Peoples of the Arctic Issue 16, October While the Arctic may seem bleak and inhospitable, indigenous people have successfully lived there for thousands of years. In this issue, learn how the Inuit of northern Canada, Inupiat of arctic Alaska, and Sami of northern Europe survive in a harsh environment.

Keeping Warm Issue 17, December Winter brings cold temperatures to the Northern Hemisphere, leading us to consider ways to keep warm. In the polar regions, this question is important year-round! In this issue, explore physical science concepts, such as heat, conductors, and insulation, and apply this knowledge to the animals and people in the Arctic and Antarctica. Explore adaptations and behaviors through hands-on science lessons, informational text, and Readers Theater scripts.

Use formative assessment and discrepant events to target student misconceptions about heat.

  • Presentation on theme: "Polar Bears and Penguins"— Presentation transcript:
  • School Sign Up
  • Create a List

Polar Explorers Issue 18, February Did you know that even after years, debate still surrounds the question of who reached the North Pole first? Byrd to the Antarctic in ? In this issue, learn about polar explorers, past and present. Incorporating their stories into your curriculum can engage students and meet science, social studies, geography, and literacy standards.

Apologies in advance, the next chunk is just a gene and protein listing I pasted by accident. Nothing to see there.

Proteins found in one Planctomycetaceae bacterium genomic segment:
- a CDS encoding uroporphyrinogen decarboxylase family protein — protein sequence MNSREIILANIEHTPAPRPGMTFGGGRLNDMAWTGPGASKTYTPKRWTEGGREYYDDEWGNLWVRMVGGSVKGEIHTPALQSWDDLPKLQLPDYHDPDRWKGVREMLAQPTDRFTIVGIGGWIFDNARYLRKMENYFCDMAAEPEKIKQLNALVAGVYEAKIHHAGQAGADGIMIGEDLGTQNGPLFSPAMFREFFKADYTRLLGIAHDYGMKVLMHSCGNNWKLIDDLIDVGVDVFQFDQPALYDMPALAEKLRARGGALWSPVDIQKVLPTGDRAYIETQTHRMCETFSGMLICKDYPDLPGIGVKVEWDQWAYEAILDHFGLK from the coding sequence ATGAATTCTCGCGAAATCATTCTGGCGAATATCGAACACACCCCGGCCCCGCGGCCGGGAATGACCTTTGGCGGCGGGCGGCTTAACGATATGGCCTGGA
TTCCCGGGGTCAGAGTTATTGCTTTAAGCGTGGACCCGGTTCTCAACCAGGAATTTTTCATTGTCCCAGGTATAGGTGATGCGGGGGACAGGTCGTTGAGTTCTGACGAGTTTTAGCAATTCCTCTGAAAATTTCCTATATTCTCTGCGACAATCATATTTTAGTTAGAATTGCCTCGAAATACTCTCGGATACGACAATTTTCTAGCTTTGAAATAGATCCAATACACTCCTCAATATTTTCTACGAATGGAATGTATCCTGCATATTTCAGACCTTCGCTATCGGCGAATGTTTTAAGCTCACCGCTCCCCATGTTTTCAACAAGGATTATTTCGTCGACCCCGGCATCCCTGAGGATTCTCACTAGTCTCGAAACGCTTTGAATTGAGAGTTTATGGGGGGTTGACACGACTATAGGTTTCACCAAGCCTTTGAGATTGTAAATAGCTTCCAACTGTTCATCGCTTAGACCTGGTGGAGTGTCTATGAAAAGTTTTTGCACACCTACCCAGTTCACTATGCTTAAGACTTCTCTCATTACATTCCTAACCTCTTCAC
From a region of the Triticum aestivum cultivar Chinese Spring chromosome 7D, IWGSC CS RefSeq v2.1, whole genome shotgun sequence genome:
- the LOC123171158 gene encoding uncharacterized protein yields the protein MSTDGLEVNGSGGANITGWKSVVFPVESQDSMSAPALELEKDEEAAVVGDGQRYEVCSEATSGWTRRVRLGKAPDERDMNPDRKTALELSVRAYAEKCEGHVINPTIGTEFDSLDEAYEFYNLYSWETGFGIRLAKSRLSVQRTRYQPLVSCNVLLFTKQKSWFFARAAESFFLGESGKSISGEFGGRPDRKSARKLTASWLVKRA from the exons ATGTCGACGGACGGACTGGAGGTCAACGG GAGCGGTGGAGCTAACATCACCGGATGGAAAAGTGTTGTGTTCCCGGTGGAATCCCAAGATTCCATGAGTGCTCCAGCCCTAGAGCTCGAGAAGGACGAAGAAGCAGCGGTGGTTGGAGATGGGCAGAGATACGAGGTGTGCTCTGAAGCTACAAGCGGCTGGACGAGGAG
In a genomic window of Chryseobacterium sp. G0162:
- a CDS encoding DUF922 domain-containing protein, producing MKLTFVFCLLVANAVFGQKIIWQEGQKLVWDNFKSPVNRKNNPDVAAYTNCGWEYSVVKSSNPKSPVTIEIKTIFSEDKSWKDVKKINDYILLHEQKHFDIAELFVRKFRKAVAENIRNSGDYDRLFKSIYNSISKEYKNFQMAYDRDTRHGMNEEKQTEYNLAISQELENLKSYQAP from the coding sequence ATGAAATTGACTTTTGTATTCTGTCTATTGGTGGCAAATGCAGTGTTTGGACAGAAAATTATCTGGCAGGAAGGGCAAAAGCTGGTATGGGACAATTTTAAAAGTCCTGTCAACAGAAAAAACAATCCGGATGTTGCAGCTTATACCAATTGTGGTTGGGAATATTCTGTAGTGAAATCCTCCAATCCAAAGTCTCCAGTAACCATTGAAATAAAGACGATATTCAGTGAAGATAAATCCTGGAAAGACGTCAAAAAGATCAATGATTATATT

Polar Bear vs Walrus - Planet Earth - BBC Earth

Where else would you find scientists camping on floating sea ice or rappelling down the side of a glacier? In this issue, learn about the tools and technologies scientists use to study the land, ice, ocean, atmosphere, and living creatures of the polar regions. Students can also learn about the day-to-day life of a scientist working at the South Pole and plan their own research expedition.

lesson 16 activity polar bears and penguins meet

Including a unit on the logistics of polar science is great way to teach students that while the locations, tools, and technologies may differ, the nature of science remains the same. Climate Change and the Polar Regions Issue 20, June Even though climate change and its effects are complex concepts for Grades K-5 learners, elementary teachers can still play an important role in preparing their students to become climate literate in later years.

In this issue, we highlight strategies and resources that help teachers lay the foundations for climate literacy.